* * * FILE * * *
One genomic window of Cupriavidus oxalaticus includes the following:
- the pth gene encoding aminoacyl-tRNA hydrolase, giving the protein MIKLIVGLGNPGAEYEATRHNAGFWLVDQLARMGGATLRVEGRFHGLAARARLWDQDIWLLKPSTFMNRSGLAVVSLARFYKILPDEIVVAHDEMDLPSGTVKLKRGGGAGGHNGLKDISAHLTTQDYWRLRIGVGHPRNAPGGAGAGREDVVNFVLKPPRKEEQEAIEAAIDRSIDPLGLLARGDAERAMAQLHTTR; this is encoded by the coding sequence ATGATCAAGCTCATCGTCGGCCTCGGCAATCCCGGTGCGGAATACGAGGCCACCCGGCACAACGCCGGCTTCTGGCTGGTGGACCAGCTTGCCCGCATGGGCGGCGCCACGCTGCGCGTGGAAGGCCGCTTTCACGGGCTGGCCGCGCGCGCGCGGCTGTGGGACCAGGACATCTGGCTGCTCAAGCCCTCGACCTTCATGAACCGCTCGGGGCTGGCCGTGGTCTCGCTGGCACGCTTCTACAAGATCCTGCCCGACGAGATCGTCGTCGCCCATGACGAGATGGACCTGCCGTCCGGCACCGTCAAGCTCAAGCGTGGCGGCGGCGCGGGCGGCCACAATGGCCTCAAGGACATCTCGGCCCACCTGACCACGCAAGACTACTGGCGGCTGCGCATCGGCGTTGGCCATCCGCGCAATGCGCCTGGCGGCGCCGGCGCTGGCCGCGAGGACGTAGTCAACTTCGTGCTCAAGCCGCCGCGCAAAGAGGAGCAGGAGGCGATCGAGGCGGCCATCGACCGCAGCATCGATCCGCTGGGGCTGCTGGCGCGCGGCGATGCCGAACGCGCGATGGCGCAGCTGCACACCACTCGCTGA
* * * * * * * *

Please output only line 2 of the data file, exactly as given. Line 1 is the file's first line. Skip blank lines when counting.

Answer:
- the pth gene encoding aminoacyl-tRNA hydrolase, giving the protein MIKLIVGLGNPGAEYEATRHNAGFWLVDQLARMGGATLRVEGRFHGLAARARLWDQDIWLLKPSTFMNRSGLAVVSLARFYKILPDEIVVAHDEMDLPSGTVKLKRGGGAGGHNGLKDISAHLTTQDYWRLRIGVGHPRNAPGGAGAGREDVVNFVLKPPRKEEQEAIEAAIDRSIDPLGLLARGDAERAMAQLHTTR; this is encoded by the coding sequence ATGATCAAGCTCATCGTCGGCCTCGGCAATCCCGGTGCGGAATACGAGGCCACCCGGCACAACGCCGGCTTCTGGCTGGTGGACCAGCTTGCCCGCATGGGCGGCGCCACGCTGCGCGTGGAAGGCCGCTTTCACGGGCTGGCCGCGCGCGCGCGGCTGTGGGACCAGGACATCTGGCTGCTCAAGCCCTCGACCTTCATGAACCGCTCGGGGCTGGCCGTGGTCTCGCTGGCACGCTTCTACAAGATCCTGCCCGACGAGATCGTCGTCGCCCATGACGAGATGGACCTGCCGTCCGGCACCGTCAAGCTCAAGCGTGGCGGCGGCGCGGGCGGCCACAATGGCCTCAAGGACATCTCGGCCCACCTGACCACGCAAGACTACTGGCGGCTGCGCATCGGCGTTGGCCATCCGCGCAATGCGCCTGGCGGCGCCGGCGCTGGCCGCGAGGACGTAGTCAACTTCGTGCTCAAGCCGCCGCGCAAAGAGGAGCAGGAGGCGATCGAGGCGGCCATCGACCGCAGCATCGATCCGCTGGGGCTGCTGGCGCGCGGCGATGCCGAACGCGCGATGGCGCAGCTGCACACCACTCGCTGA